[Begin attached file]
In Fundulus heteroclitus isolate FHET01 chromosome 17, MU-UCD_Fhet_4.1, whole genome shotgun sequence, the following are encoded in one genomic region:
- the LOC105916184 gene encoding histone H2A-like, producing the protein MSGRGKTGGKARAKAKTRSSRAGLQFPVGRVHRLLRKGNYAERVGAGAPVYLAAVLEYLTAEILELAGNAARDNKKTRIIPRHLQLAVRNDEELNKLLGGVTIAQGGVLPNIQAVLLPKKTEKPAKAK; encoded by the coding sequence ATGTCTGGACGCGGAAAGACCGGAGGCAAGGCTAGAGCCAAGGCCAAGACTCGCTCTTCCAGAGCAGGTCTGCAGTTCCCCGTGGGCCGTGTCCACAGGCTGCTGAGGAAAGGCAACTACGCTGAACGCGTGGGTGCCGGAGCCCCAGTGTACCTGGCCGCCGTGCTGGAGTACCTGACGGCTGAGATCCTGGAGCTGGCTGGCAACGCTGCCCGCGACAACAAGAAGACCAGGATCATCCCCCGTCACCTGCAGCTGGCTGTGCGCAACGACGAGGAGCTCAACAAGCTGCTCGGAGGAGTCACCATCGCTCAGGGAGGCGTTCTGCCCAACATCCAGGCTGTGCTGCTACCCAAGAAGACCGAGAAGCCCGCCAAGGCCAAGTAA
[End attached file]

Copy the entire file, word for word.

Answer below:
In Fundulus heteroclitus isolate FHET01 chromosome 17, MU-UCD_Fhet_4.1, whole genome shotgun sequence, the following are encoded in one genomic region:
- the LOC105916184 gene encoding histone H2A-like, producing the protein MSGRGKTGGKARAKAKTRSSRAGLQFPVGRVHRLLRKGNYAERVGAGAPVYLAAVLEYLTAEILELAGNAARDNKKTRIIPRHLQLAVRNDEELNKLLGGVTIAQGGVLPNIQAVLLPKKTEKPAKAK; encoded by the coding sequence ATGTCTGGACGCGGAAAGACCGGAGGCAAGGCTAGAGCCAAGGCCAAGACTCGCTCTTCCAGAGCAGGTCTGCAGTTCCCCGTGGGCCGTGTCCACAGGCTGCTGAGGAAAGGCAACTACGCTGAACGCGTGGGTGCCGGAGCCCCAGTGTACCTGGCCGCCGTGCTGGAGTACCTGACGGCTGAGATCCTGGAGCTGGCTGGCAACGCTGCCCGCGACAACAAGAAGACCAGGATCATCCCCCGTCACCTGCAGCTGGCTGTGCGCAACGACGAGGAGCTCAACAAGCTGCTCGGAGGAGTCACCATCGCTCAGGGAGGCGTTCTGCCCAACATCCAGGCTGTGCTGCTACCCAAGAAGACCGAGAAGCCCGCCAAGGCCAAGTAA